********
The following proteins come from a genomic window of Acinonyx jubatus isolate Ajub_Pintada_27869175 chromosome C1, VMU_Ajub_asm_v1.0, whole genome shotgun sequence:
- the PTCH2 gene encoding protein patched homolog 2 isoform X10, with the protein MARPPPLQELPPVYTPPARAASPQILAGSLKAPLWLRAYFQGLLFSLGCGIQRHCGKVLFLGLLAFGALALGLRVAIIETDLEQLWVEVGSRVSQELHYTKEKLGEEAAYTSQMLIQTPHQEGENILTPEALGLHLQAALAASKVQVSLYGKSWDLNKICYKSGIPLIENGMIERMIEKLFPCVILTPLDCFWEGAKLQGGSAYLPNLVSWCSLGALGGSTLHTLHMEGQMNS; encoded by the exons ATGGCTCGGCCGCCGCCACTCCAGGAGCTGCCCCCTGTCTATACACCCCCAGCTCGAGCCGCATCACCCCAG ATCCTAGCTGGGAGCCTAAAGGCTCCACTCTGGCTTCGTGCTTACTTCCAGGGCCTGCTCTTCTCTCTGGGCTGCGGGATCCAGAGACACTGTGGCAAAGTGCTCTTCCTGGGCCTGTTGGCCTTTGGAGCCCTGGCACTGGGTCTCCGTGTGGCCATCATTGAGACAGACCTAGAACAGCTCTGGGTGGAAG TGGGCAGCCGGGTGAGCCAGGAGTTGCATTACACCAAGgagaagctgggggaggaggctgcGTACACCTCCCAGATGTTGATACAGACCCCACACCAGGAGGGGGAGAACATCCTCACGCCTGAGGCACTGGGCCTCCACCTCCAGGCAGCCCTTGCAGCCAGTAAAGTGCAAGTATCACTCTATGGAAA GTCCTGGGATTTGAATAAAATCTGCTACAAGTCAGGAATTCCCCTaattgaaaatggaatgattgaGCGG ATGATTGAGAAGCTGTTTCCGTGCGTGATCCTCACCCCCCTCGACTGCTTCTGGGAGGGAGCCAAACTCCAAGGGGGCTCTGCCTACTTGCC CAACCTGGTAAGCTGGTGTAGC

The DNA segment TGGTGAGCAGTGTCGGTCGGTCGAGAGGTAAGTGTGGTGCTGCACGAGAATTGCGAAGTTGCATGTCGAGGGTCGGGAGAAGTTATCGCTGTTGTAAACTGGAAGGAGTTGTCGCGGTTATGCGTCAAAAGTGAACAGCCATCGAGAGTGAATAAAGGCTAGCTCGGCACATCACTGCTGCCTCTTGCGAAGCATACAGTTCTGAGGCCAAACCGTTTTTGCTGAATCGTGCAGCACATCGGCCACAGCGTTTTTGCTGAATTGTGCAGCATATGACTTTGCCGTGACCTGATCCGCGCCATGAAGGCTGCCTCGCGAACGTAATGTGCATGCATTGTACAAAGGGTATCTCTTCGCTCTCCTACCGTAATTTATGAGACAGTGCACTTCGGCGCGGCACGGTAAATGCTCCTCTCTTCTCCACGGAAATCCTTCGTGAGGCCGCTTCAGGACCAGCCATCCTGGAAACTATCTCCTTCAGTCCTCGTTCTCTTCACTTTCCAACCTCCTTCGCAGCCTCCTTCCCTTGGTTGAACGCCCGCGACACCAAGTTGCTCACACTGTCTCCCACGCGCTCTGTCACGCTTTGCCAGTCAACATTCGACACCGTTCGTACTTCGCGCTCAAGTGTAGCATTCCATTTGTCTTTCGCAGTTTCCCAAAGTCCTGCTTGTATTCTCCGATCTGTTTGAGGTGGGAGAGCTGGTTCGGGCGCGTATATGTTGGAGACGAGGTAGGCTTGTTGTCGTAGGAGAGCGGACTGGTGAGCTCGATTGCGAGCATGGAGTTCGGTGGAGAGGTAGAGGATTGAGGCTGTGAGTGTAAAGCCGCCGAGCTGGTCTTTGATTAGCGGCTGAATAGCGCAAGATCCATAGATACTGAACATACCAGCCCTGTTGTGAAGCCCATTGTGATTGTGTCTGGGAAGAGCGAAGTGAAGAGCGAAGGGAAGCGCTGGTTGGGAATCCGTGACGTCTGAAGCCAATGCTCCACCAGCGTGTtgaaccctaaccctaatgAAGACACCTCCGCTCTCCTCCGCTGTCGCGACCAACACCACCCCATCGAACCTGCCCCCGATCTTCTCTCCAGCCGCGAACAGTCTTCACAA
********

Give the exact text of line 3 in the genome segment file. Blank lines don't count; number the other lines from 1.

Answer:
The DNA segment TGGTGAGCAGTGTCGGTCGGTCGAGAGGTAAGTGTGGTGCTGCACGAGAATTGCGAAGTTGCATGTCGAGGGTCGGGAGAAGTTATCGCTGTTGTAAACTGGAAGGAGTTGTCGCGGTTATGCGTCAAAAGTGAACAGCCATCGAGAGTGAATAAAGGCTAGCTCGGCACATCACTGCTGCCTCTTGCGAAGCATACAGTTCTGAGGCCAAACCGTTTTTGCTGAATCGTGCAGCACATCGGCCACAGCGTTTTTGCTGAATTGTGCAGCATATGACTTTGCCGTGACCTGATCCGCGCCATGAAGGCTGCCTCGCGAACGTAATGTGCATGCATTGTACAAAGGGTATCTCTTCGCTCTCCTACCGTAATTTATGAGACAGTGCACTTCGGCGCGGCACGGTAAATGCTCCTCTCTTCTCCACGGAAATCCTTCGTGAGGCCGCTTCAGGACCAGCCATCCTGGAAACTATCTCCTTCAGTCCTCGTTCTCTTCACTTTCCAACCTCCTTCGCAGCCTCCTTCCCTTGGTTGAACGCCCGCGACACCAAGTTGCTCACACTGTCTCCCACGCGCTCTGTCACGCTTTGCCAGTCAACATTCGACACCGTTCGTACTTCGCGCTCAAGTGTAGCATTCCATTTGTCTTTCGCAGTTTCCCAAAGTCCTGCTTGTATTCTCCGATCTGTTTGAGGTGGGAGAGCTGGTTCGGGCGCGTATATGTTGGAGACGAGGTAGGCTTGTTGTCGTAGGAGAGCGGACTGGTGAGCTCGATTGCGAGCATGGAGTTCGGTGGAGAGGTAGAGGATTGAGGCTGTGAGTGTAAAGCCGCCGAGCTGGTCTTTGATTAGCGGCTGAATAGCGCAAGATCCATAGATACTGAACATACCAGCCCTGTTGTGAAGCCCATTGTGATTGTGTCTGGGAAGAGCGAAGTGAAGAGCGAAGGGAAGCGCTGGTTGGGAATCCGTGACGTCTGAAGCCAATGCTCCACCAGCGTGTtgaaccctaaccctaatgAAGACACCTCCGCTCTCCTCCGCTGTCGCGACCAACACCACCCCATCGAACCTGCCCCCGATCTTCTCTCCAGCCGCGAACAGTCTTCACAA